A progressive decline in physical function, commonly referred to as functional decline, is a strong health determinant in older people. The accumulation of chronic diseases, multimorbidity, plays a major role in functional decline and has a negative impact on quality of life. Cardiovascular and neuropsychiatric diseases are common in older people and tend to cluster in the same individuals. Understanding the associations between cardiovascular and neuropsychiatric multimorbidity and functional decline may assist in managing the health and care of people with multimorbidity.
In a new study, researchers at Karolinska Institutet aimed to find out how the increasing number and the combination of cardiovascular and neuropsychiatric diseases are associated with two important measures of physical function in older people: walking speed and activities of daily living (ADL). Using data from the Swedish National study on Aging and Care in Kungsholmen (SNAC-K), they examined how these functions were affected in 2,385 older people with and without cardiovascular disease (such as ischemic heart disease, heart failure, and atrial fibrillation) and neuropsychiatric disease (such as mood disorders, dementia, and stroke).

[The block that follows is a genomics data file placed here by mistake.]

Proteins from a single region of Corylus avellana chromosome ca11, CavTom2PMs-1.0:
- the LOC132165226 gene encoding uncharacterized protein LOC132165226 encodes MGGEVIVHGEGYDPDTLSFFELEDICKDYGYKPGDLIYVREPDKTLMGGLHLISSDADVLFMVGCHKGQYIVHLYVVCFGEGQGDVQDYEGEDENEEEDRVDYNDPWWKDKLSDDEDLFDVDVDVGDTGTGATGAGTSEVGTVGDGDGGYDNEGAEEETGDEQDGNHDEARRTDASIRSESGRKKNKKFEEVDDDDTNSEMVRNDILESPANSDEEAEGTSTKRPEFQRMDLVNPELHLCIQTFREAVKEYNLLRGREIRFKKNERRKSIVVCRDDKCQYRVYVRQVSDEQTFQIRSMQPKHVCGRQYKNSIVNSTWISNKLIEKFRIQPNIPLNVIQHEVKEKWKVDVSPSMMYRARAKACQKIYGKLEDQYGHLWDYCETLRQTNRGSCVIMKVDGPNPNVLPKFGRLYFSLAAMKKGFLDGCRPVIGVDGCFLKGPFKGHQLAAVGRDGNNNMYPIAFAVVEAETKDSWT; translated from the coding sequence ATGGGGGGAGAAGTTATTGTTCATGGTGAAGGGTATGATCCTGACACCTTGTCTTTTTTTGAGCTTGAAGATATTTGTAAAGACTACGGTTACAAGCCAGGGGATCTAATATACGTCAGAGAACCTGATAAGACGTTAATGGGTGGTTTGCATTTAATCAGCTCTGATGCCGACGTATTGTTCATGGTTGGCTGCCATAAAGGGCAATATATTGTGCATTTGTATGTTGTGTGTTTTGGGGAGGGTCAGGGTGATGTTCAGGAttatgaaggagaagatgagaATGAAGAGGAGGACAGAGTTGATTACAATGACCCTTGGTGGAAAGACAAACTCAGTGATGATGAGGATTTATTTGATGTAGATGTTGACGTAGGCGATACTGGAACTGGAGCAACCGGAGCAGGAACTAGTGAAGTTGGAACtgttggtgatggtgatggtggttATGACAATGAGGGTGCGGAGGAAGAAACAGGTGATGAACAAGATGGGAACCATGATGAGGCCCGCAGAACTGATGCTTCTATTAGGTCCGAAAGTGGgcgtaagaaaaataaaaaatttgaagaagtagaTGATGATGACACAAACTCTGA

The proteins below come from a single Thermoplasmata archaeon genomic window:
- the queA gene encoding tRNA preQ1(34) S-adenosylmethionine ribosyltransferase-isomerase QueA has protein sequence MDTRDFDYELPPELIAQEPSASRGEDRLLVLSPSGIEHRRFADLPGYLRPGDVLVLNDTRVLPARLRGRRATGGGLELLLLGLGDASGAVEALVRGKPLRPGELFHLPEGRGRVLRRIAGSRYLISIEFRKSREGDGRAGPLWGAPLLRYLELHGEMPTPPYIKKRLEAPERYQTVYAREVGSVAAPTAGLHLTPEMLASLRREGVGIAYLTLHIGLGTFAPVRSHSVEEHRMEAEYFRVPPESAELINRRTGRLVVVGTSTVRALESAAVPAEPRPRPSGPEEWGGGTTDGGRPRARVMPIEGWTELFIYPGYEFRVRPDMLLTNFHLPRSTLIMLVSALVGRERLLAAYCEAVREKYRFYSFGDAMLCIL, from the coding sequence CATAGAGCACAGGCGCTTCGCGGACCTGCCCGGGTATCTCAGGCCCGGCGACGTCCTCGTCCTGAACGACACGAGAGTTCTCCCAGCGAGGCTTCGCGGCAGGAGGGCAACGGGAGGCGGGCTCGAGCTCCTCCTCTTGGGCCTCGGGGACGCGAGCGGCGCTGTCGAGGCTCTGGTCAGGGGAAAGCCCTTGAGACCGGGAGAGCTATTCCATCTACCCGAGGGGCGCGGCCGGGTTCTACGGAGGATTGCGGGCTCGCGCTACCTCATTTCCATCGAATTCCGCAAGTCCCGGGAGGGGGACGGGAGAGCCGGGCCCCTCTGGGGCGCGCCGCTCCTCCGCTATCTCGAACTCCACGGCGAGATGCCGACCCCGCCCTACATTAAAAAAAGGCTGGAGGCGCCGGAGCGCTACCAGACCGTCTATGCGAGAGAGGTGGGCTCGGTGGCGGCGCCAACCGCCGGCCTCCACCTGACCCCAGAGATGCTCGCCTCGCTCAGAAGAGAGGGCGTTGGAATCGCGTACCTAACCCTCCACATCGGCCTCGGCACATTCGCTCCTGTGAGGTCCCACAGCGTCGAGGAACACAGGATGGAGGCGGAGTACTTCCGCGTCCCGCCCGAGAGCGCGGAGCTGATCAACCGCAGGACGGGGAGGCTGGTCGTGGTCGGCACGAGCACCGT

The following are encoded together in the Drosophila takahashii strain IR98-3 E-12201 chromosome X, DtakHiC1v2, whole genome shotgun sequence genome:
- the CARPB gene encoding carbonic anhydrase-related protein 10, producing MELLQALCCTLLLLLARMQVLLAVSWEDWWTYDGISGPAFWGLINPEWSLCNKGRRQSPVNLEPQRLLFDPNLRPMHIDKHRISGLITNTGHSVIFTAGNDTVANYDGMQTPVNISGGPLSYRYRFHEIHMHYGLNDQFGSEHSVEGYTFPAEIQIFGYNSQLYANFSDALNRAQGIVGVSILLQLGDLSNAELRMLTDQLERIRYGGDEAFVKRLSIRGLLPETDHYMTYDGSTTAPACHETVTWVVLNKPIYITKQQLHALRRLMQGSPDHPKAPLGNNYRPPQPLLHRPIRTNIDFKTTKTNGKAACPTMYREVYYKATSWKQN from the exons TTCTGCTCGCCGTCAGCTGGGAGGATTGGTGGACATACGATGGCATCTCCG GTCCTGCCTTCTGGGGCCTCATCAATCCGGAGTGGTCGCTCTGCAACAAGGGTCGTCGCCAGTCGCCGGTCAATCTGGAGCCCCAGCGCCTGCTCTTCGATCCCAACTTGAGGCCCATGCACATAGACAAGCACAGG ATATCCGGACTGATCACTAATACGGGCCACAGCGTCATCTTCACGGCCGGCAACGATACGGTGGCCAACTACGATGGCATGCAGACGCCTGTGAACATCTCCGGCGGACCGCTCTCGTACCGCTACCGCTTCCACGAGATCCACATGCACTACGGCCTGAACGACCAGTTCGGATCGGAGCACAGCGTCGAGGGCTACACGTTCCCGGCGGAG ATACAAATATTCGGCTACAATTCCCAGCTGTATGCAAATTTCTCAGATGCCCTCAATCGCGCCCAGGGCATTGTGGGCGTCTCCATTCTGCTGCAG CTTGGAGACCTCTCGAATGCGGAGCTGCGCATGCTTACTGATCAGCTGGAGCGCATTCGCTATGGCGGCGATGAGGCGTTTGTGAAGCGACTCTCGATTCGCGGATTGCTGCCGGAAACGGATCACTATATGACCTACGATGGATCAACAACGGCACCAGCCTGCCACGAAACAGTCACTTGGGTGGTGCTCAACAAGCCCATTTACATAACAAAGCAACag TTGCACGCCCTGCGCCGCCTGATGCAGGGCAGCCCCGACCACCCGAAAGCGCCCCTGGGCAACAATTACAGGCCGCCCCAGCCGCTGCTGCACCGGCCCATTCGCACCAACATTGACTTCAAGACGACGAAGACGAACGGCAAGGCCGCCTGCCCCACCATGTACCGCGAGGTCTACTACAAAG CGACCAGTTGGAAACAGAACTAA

Neuropsychiatric diseases may play a greater role
During the 9-year follow-up, individuals with multiple cardiovascular and neuropsychiatric diseases had the steepest declines in walking speed and ADL independence. The researchers observed significant declines over time for both walking speed and ADL in older people with one or more neuropsychiatric diseases, but only for walking speed in those with cardiovascular multimorbidity.
“Our findings suggest that the presence of multiple neuropsychiatric diseases may play a greater role in functional decline in older people than multiple cardiovascular diseases. Both patients and physicians should be aware that neuropsychiatric diseases are major predisposing factors for functional decline”, says Davide Vetrano, PhD student at Karolinska Institutet’s Department of Neurobiology, Care Sciences and Society.
Source: Karolinska Institutet